By MICHAEL PERKINS
THE MEANING OF THE WORD NOISE HAS, IN RECENT YEARS, been expanded beyond its familiar role as an audio term, extending its usage into our visual vocabulary as well. A key shift in photo terminology, as film converted to digital, has been the re-purposing of the word to denote a degradation in quality, with noise replacing grain as the way to describe a less-than-pristine image. Same idea, different wording.
And now, in recent years, I have heard the word used even more widely to denote weaknesses in a composition, describing a picture with too much information or distraction as “noisy”. In a recent post on the blog PhotographyMad.com, you find the following citation:
Often a photo will lack impact because the main subject is so small it becomes lost among the clutter of its surroundings. By cropping tight around the subject you eliminate the background “noise”, ensuring the subject gets the viewer’s undivided attention.
I personally would extend this metaphor to include not only the subject matter within a frame but its color range as well. That means, simply, that too many colors in an image might dilute the effect of a shot as much as the density of its elements, and extends the idea of noise to encompass anything that lessens the communicative power it has for the viewer.
In the above shot, the idea of the composition was to convey the bits of orange peel as some kind of spent or withered flower. I didn’t decide, in advance, to eat an orange in a yellow bowl, but I believe that the same peels in a red bowl might have hardened the look of the shot by calling attention to contrast instead of content. Keeping the entire composition to a two-tone color range (along with a decidedly shallow depth-of-field to reduce the texture detail) rendered it nice and soft. Of course there are a million ways to conceive this image; I just chose this way.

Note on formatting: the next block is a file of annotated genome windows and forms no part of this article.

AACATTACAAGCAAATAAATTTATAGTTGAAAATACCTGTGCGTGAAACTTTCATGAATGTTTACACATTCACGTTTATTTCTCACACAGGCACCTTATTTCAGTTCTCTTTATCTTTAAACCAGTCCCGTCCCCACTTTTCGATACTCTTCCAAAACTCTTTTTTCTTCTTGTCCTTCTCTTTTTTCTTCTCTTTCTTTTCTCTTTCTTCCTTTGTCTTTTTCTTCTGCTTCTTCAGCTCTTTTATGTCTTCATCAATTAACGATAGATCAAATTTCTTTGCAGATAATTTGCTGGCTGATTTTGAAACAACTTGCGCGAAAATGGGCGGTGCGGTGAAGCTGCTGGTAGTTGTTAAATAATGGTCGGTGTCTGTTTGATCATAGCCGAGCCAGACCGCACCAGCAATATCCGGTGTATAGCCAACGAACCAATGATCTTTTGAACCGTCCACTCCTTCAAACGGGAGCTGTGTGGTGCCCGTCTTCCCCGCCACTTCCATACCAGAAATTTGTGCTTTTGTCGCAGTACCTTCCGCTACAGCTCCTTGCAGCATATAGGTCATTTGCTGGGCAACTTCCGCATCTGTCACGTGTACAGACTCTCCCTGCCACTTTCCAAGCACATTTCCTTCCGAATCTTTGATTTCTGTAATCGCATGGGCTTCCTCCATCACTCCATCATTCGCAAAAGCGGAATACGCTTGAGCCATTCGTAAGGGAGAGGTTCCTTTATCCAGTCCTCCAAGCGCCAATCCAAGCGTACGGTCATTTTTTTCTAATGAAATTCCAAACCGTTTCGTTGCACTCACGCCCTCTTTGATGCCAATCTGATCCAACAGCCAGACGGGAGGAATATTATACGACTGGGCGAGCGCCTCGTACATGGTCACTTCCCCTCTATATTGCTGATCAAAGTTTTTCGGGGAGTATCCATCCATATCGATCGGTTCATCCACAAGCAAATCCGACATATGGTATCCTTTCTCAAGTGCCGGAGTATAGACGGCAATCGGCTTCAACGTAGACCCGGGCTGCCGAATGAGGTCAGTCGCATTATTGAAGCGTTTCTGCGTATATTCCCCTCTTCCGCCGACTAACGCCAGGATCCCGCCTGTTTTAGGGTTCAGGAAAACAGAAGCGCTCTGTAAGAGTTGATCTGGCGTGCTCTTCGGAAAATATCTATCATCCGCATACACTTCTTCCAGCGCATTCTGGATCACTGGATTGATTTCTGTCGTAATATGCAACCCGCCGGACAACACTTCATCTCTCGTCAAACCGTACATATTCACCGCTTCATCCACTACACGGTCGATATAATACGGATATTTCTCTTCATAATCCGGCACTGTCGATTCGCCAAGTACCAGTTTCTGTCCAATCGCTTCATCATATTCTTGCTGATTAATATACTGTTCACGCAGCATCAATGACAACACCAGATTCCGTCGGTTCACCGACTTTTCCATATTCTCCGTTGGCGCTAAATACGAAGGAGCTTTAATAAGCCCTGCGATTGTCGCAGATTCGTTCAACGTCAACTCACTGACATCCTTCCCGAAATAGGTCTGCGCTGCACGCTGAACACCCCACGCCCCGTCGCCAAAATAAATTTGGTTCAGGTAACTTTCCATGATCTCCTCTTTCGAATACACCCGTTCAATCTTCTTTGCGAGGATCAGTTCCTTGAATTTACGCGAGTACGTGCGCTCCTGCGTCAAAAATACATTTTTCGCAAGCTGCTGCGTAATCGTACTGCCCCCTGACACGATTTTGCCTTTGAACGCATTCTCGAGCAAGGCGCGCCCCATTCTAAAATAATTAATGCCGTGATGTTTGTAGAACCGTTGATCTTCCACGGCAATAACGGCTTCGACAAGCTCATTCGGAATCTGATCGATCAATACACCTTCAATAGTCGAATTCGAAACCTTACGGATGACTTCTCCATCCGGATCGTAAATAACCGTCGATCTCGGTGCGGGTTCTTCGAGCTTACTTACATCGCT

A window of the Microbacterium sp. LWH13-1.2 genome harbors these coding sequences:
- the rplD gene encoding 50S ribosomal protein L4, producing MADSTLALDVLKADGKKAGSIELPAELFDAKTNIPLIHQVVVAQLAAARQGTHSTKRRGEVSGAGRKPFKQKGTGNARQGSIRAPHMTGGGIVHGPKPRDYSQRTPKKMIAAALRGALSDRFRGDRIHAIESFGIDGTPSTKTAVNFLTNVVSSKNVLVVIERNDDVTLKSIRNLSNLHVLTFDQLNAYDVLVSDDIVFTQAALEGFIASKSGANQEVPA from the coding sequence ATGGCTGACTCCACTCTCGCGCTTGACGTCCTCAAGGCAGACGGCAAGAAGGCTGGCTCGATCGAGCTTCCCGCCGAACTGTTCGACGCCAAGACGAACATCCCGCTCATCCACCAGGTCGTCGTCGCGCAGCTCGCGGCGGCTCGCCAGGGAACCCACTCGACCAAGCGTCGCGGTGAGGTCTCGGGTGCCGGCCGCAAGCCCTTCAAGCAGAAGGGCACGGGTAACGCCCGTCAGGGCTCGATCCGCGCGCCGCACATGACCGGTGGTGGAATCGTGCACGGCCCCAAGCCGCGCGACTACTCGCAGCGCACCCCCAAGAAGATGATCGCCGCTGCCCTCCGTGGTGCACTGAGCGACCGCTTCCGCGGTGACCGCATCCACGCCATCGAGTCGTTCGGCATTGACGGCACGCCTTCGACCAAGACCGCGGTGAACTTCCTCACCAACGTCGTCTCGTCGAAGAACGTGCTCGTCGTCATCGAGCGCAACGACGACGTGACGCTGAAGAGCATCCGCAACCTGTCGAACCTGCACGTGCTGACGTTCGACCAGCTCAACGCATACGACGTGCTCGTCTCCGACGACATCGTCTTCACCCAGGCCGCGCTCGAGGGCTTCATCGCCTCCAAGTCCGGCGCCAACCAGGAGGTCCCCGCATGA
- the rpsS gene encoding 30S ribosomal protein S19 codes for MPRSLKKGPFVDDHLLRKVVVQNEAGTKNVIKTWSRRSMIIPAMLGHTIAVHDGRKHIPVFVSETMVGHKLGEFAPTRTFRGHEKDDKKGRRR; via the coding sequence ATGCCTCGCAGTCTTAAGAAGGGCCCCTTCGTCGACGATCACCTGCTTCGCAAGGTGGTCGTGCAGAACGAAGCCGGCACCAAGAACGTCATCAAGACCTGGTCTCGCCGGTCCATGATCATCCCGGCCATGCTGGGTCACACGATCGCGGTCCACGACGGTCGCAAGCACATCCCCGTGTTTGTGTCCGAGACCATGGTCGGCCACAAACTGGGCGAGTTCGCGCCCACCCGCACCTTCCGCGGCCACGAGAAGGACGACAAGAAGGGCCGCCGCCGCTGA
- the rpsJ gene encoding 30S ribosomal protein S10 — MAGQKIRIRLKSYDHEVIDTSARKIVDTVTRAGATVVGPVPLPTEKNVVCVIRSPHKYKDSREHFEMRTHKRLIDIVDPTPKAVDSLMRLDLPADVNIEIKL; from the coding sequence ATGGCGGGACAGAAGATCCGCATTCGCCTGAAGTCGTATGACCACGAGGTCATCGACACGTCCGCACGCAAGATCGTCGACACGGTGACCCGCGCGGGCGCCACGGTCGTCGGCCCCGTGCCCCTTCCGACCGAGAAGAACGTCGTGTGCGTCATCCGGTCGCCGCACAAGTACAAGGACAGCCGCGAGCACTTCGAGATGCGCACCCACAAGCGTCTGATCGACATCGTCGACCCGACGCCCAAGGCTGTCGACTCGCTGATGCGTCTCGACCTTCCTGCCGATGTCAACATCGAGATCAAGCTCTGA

Noise is not merely a technical registration of visual or audio distortion. I think the word has real value if you’re looking to streamline your images. Just think noise=clutter.
Then turn down the volume.
By MICHAEL PERKINS
ONE OF THE MOST HORRIBLE CONSEQUENCES OF SUBURBAN SPRAWL, beyond the obscene commercial eye pollution, the devastation of open space, and the friendless isolation, is the absolute soulless-ness of the places we inhabit. The nowheres that we live in are everywhere. Wherever you go, there you are. Move three miles and the cycle has repeated. Same Shell stations, same Wal-Marts, same banal patterns.